- change ups
Worrisome situation in Iraq may impact construction prices
Overall construction materials prices remained flat in May but are up 1.6 percent year over year, according to this month’s Producer Price Index supplied by the U.S. Department of Labor.
Nonresidential construction materials prices fell 0.2 percent for the month but are 1.3 percent higher than the same time one year ago.
With construction spending expanding only in fits and starts and given recent evidence of disappointing global economic performance, it comes as little surprise that most construction materials prices are not rising.
For the better part of two years, materials prices have been remarkably stable, which fits neatly into the context of soft expansions in both domestic and global construction volume.
Crude energy materials prices expanded 2.7 percent in May and are 4.8 percent higher than one year ago. Natural gas prices expanded by 3.4 percent in May after declining significantly during the previous two months. Overall, the nation’s wholesale goods prices remained flat in May and have increased 2.5 percent year-over-year.
However, the future could be markedly different with the worrisome situation in Iraq causing oil prices to rise. This price dynamic can impact the prices of other materials, which means that materials price inflation may ensue even in the absence of a meaningful pickup in nonresidential construction activity.
The impact of revelations regarding the metal financing scandal in China may also cause materials to become more volatile, but in that case, the impact may actually be to suppress future price increases.
The following materials prices increased in May:
- Crude petroleum prices increased 3.2 percent in May and are up 3.7 percent from May 2013.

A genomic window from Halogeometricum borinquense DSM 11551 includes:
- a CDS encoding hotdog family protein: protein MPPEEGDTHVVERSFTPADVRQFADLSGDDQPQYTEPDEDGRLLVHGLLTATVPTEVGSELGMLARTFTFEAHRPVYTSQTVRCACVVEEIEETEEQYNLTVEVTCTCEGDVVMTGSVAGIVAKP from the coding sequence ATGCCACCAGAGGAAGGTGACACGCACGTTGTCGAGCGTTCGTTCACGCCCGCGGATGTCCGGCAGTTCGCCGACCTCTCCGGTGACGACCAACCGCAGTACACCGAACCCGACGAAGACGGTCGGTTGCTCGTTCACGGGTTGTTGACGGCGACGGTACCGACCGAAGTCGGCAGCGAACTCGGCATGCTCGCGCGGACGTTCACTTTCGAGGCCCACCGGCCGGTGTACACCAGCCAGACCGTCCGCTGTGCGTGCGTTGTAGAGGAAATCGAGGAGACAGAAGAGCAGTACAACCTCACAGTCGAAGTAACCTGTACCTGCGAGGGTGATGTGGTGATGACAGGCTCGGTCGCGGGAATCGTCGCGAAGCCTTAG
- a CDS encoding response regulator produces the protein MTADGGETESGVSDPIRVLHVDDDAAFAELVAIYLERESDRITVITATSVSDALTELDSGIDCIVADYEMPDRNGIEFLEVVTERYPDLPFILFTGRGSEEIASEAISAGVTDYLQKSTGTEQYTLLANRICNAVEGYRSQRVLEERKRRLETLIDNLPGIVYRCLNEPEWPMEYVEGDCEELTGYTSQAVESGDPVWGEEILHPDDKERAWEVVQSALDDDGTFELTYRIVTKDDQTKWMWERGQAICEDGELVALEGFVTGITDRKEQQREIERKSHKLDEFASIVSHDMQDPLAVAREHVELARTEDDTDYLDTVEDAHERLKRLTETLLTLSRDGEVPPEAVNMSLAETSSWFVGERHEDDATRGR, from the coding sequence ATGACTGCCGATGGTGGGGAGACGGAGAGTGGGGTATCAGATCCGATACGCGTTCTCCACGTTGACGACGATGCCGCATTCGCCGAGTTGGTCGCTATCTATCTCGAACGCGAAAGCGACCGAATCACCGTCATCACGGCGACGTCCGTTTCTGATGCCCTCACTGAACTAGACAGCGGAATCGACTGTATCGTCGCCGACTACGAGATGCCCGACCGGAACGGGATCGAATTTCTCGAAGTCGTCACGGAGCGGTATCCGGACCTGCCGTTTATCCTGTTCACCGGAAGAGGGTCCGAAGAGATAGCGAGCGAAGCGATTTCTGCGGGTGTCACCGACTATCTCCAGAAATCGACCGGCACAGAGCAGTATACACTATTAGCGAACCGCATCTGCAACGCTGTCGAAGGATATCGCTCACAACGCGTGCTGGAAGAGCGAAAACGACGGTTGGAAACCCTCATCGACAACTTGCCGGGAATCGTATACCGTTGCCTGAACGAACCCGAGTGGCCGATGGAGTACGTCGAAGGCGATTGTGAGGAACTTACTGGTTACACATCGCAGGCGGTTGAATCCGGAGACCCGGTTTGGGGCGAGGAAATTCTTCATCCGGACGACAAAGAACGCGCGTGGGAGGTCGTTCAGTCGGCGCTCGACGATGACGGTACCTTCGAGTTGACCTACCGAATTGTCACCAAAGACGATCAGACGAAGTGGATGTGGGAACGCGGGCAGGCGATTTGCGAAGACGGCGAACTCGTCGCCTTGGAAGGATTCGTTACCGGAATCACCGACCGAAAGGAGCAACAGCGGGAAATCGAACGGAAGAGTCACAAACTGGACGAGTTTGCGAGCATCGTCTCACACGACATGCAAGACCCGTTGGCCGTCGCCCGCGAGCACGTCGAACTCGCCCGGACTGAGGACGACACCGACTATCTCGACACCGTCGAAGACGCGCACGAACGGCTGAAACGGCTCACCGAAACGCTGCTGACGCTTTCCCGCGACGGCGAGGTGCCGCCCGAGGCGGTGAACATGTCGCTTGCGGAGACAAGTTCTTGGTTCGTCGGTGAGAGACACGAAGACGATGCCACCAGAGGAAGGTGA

- Nonferrous wire and cable prices gained 0.5 percent on a monthly basis but are down 2.1 percent from May 2013.
- Natural gas prices expanded by 3.4 percent in May and are 13.2 percent higher than one year ago.
- Crude energy materials prices expanded by 2.7 percent in May and are 4.8 percent higher year over year.
Seven of the 11 key construction inputs did not experience price increases for the month. These include:
- Prices for prepared asphalt, tar roofing and siding declined 2.1 percent for the month and are down 5.8 percent from the same time last year.
- Softwood lumber prices fell 0.2 percent in May and are 0.3 percent lower than one year ago.
- Prices for plumbing fixtures remained flat for the month and are up 2 percent on a year-over-year basis.
- Fabricated structural metal product prices remained flat for the month and have risen 1.1 percent on a year-over-year basis.
- Concrete products prices fell 0.1 percent in May but have increased 3.4 percent from the same time last year.
- Iron and steel prices declined 1 percent in May but are up 4.3 percent from the same time last year.
- Steel-mill products prices fell 0.1 percent for the month but are 3.4 percent higher than one year ago.
Anirban Basu is chief economist for Associated Builders and Contractors.